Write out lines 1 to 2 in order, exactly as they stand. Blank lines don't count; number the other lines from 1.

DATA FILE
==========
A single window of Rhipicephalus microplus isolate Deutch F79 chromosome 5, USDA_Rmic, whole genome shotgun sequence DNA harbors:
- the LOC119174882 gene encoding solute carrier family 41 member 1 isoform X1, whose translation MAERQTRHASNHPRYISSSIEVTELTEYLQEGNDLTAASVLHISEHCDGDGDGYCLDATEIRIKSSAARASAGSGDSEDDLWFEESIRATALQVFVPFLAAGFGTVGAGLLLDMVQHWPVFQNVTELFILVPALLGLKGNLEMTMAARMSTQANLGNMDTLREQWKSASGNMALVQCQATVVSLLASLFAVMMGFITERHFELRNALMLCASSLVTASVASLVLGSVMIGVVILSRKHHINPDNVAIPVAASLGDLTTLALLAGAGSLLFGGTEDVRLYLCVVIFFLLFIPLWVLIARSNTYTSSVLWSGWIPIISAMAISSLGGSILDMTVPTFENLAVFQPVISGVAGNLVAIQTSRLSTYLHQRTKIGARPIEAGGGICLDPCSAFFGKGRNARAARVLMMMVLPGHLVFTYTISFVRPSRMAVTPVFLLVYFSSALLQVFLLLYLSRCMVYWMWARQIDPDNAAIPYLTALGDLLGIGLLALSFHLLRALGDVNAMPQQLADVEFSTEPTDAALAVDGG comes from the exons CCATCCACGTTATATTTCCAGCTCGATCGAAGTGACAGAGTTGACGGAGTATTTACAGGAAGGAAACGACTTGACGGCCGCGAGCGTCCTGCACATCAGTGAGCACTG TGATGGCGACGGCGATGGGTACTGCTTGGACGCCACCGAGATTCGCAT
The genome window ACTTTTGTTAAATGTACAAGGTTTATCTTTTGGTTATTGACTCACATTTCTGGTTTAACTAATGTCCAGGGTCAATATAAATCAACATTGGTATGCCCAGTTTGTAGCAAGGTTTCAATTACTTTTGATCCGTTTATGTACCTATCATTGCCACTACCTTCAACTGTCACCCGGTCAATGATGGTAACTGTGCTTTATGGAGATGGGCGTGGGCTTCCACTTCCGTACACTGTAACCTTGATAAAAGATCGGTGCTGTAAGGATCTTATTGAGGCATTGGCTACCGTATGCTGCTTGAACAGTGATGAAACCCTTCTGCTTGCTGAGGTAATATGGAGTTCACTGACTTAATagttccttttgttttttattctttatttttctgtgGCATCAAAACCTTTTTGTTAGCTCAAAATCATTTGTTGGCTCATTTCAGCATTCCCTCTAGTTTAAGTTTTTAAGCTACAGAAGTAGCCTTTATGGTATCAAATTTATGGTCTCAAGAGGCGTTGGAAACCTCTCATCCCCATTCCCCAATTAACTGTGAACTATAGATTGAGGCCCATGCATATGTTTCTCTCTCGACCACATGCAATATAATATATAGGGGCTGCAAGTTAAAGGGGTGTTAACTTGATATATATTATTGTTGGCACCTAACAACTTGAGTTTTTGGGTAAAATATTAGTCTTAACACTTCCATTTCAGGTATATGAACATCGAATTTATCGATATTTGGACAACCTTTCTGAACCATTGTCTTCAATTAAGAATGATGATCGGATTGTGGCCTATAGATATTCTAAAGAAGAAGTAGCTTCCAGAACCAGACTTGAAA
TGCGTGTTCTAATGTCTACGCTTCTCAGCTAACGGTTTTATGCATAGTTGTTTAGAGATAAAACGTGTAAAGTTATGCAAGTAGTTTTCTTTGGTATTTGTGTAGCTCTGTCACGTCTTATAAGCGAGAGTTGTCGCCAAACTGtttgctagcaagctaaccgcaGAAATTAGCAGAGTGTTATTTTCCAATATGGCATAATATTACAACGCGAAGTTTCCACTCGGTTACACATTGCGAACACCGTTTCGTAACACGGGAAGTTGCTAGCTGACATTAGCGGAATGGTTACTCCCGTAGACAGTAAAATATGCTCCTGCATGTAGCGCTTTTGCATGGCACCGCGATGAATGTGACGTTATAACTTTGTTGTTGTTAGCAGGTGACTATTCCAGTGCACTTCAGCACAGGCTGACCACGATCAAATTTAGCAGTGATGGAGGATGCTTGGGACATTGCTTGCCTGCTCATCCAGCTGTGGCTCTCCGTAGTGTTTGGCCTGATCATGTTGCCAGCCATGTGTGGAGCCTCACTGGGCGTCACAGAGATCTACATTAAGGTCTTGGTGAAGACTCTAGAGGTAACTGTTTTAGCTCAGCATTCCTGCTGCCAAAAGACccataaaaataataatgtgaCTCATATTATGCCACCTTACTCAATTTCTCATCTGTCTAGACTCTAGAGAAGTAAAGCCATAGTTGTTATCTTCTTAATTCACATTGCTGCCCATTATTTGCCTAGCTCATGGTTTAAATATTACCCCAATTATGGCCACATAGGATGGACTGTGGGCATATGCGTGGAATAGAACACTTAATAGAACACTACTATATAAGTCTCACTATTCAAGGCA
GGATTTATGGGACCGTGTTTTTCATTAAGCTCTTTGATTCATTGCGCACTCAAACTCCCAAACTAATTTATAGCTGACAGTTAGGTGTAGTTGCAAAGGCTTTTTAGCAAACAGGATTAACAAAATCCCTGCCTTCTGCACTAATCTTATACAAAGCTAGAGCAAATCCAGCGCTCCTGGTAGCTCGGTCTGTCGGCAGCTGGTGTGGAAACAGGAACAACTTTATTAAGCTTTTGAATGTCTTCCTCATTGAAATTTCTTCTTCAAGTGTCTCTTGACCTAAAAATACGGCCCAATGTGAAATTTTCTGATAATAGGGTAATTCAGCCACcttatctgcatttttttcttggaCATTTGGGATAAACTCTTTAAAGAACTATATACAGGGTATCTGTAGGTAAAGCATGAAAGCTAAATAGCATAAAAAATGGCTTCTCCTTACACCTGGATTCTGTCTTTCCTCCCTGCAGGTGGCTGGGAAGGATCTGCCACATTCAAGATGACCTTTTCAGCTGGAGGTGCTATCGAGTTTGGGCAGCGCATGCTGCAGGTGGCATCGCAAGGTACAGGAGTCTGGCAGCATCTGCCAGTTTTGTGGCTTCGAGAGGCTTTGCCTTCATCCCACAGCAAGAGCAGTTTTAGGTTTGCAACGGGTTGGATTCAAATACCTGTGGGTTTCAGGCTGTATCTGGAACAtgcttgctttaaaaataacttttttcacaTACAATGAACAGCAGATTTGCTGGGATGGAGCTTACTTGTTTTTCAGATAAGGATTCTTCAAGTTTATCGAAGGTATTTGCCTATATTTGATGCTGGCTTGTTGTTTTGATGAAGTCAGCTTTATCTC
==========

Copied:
A single window of Rhipicephalus microplus isolate Deutch F79 chromosome 5, USDA_Rmic, whole genome shotgun sequence DNA harbors:
- the LOC119174882 gene encoding solute carrier family 41 member 1 isoform X1, whose translation MAERQTRHASNHPRYISSSIEVTELTEYLQEGNDLTAASVLHISEHCDGDGDGYCLDATEIRIKSSAARASAGSGDSEDDLWFEESIRATALQVFVPFLAAGFGTVGAGLLLDMVQHWPVFQNVTELFILVPALLGLKGNLEMTMAARMSTQANLGNMDTLREQWKSASGNMALVQCQATVVSLLASLFAVMMGFITERHFELRNALMLCASSLVTASVASLVLGSVMIGVVILSRKHHINPDNVAIPVAASLGDLTTLALLAGAGSLLFGGTEDVRLYLCVVIFFLLFIPLWVLIARSNTYTSSVLWSGWIPIISAMAISSLGGSILDMTVPTFENLAVFQPVISGVAGNLVAIQTSRLSTYLHQRTKIGARPIEAGGGICLDPCSAFFGKGRNARAARVLMMMVLPGHLVFTYTISFVRPSRMAVTPVFLLVYFSSALLQVFLLLYLSRCMVYWMWARQIDPDNAAIPYLTALGDLLGIGLLALSFHLLRALGDVNAMPQQLADVEFSTEPTDAALAVDGG comes from the exons CCATCCACGTTATATTTCCAGCTCGATCGAAGTGACAGAGTTGACGGAGTATTTACAGGAAGGAAACGACTTGACGGCCGCGAGCGTCCTGCACATCAGTGAGCACTG TGATGGCGACGGCGATGGGTACTGCTTGGACGCCACCGAGATTCGCAT